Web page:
Birdman of Alcatraz gets you in the shoes of an inmate

Birdman of Alcatraz

Released July 4, 1962.

CONNOISSEUR’S CHOICE.  That 1994 prison movie called The Shawshank Redemption seemed to take from the book of the film under review here, the 1962 prison drama Birdman of Alcatraz. The similarities between the films are striking. Both films have a sadistic head of prison, and the key inmate (played by Tim Robbins in the Shawshank film) has a redemption of a sort. This is where the similarities end. Birdman of Alcatraz is the true story of inmate Robert Stroud (played by the Hollywood actor Burt Lancaster) who discovers his individuality and self-respect while in prison when he becomes an authority on bird life.

A few things at the start of the film don’t put Stroud in a good light, but when Stroud sees a baby bird in its nest, abandoned in the courtyard of the prison, he takes the bird into his cell, feeds it, and watches it grow into an adult bird. Against the odds, but with a great amount of natural intelligence and determination, Stroud researches the ins and outs of birds, their anatomy, what kind of diseases they can get – when one of his birds he keeps in his cell dies from an unknown disease he becomes curious about the kinds of bird diseases – and writes about the subject.

While that is the main thread of the movie, his relationships are integral as well. Karl Malden, Thelma Ritter, Betty Field, Neville Brand, and Telly Savalas feature in supporting roles as head of prison, mother, wife and business partner, prison guard, and fellow inmate respectively. They are all very, very good.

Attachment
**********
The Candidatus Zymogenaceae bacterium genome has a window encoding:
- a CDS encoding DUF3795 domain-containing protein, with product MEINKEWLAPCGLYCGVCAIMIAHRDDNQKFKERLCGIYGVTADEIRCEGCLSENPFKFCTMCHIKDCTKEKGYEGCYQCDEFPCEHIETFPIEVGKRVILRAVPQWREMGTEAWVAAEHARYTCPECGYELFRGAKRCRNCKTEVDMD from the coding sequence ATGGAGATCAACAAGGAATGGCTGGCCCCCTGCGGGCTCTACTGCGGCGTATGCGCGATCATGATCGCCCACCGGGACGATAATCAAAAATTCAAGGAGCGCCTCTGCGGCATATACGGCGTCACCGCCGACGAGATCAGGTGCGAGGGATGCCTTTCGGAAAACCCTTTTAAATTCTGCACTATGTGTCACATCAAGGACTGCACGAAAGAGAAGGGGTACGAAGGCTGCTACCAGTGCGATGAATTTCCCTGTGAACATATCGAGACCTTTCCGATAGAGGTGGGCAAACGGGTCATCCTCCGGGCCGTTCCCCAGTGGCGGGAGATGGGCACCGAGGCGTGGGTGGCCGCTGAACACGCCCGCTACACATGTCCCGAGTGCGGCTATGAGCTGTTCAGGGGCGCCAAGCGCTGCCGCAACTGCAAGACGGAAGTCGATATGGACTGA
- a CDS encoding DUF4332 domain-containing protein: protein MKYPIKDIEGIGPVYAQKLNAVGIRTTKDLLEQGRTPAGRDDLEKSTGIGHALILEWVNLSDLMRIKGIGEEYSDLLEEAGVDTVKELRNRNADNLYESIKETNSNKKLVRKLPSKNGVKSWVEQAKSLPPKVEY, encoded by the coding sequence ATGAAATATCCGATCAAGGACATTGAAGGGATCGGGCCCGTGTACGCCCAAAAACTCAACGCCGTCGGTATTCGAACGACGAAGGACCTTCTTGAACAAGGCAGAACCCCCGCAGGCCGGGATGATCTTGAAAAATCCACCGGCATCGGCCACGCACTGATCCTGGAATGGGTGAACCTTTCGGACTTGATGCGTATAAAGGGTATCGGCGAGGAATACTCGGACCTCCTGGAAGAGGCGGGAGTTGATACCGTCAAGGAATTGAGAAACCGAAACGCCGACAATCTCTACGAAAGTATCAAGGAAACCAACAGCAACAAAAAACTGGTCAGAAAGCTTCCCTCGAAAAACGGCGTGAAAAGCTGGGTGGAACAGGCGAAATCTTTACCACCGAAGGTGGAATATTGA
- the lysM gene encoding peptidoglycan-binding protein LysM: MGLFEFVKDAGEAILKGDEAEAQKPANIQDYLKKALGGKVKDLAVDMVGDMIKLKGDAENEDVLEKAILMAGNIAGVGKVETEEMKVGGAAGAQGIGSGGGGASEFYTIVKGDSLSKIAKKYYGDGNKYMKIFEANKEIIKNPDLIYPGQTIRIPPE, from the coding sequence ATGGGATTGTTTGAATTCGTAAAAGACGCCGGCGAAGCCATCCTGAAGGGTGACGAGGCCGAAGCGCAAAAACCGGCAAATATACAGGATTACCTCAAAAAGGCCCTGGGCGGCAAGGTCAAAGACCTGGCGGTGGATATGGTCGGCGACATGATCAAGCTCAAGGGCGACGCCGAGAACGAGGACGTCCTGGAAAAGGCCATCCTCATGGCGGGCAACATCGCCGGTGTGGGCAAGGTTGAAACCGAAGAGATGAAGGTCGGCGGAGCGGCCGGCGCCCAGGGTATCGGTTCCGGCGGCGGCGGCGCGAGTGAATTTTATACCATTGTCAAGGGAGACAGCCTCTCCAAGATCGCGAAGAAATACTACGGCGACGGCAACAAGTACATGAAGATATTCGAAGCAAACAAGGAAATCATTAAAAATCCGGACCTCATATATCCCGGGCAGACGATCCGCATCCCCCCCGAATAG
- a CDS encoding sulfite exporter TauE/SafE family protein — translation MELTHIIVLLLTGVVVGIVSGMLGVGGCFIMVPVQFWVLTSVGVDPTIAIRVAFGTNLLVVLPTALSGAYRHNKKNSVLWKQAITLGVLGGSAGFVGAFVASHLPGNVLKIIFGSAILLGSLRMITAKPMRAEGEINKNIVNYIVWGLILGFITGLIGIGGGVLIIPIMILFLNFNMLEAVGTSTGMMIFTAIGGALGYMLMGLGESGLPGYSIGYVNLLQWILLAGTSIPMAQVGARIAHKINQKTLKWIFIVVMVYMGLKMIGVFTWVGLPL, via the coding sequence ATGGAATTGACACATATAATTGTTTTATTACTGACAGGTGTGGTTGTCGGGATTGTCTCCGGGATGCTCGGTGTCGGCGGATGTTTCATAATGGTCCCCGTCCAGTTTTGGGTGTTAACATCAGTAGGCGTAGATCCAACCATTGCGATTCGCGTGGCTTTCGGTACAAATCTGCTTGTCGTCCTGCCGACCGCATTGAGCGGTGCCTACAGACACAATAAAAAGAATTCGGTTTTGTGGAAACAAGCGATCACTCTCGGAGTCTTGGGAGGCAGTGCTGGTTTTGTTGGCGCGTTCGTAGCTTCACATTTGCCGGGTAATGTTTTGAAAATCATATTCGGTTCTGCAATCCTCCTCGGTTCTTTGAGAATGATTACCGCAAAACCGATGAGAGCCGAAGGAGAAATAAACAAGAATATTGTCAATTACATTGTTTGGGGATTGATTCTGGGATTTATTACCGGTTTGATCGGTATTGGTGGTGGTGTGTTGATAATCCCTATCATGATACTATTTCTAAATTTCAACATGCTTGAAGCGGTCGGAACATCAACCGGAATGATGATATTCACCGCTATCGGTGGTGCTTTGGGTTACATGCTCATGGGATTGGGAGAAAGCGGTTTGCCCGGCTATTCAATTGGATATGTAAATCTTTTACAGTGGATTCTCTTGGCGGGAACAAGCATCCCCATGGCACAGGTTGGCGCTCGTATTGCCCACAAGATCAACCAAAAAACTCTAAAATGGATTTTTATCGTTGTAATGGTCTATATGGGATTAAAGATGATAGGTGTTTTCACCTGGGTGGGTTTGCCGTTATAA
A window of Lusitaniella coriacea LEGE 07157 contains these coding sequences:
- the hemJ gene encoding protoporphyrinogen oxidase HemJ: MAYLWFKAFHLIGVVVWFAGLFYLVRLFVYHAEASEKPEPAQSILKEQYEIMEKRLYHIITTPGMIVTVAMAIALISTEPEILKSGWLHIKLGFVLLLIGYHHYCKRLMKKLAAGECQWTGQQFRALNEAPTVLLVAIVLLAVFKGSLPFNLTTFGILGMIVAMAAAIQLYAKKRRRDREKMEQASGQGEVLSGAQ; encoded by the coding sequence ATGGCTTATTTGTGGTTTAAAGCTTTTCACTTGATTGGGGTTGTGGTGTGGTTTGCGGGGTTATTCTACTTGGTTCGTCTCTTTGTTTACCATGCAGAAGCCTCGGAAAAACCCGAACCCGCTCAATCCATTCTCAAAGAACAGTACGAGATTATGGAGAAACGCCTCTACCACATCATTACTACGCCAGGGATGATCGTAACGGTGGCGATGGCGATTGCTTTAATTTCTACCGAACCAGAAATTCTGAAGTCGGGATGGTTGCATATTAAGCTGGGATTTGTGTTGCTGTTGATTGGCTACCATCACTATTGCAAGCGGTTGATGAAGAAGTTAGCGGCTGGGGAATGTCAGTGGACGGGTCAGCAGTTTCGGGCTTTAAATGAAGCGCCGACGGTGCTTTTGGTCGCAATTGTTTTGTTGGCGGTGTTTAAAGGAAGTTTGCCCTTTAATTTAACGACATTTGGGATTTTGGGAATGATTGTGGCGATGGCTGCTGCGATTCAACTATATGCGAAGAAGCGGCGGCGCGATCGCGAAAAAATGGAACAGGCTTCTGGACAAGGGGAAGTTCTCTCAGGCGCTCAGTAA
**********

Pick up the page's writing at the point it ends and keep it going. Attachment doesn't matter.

Burt Lancaster and Neville Brand.

For a prison movie you would expect there to be a prison (stranger things may have happened in cinema where a prison movie is not set in a prison) and in this film there surely is a strong prison setting. It is occasionally referred to as Alcatraz and the black and white photography contributes to  create an Alcatraz effect – gritty, unsheened, down to earth and lived in. But the film is not defined by a layer of grit. Lancaster brings his distinguished qualities to bear. Memorable is the grace he demonstrates with his superior – a steely, flinty Karl Malden as the superintendent – when he should have been angry. There was tension between the inmate and Malden’s authority figure, but later on, Stroud’s poise and confidence is exemplary and not surprising as he succeeded as an inmate where others dare not try.

Although the film is long, one of the beauties of keeping Birdman of Alcatraz interesting is the psychological drama throughout – of which the mother-son-other woman scenario is one example. There are also themes of providence, new birth, and the gift of life prevailing. The film is handsomely produced, with fine cinematography and direction. Its values and humanity are top notch. Some violence and rough language are present, but it is hardly explicit.

With the right amount of distance and involvement, one feels one has walked in the shoes of Lancaster’s Stroud.

His redemption began by accepting life rather than defeat when he took the bird into his cell to feed and look after it. I wondered why the bird happened to be there and I understood that more than a co-incidence and physical reality. I understood that as a grace for that man offering him a new start.

Reviewed by Peter Veugelaers. Published 2022, thewritemix.blog

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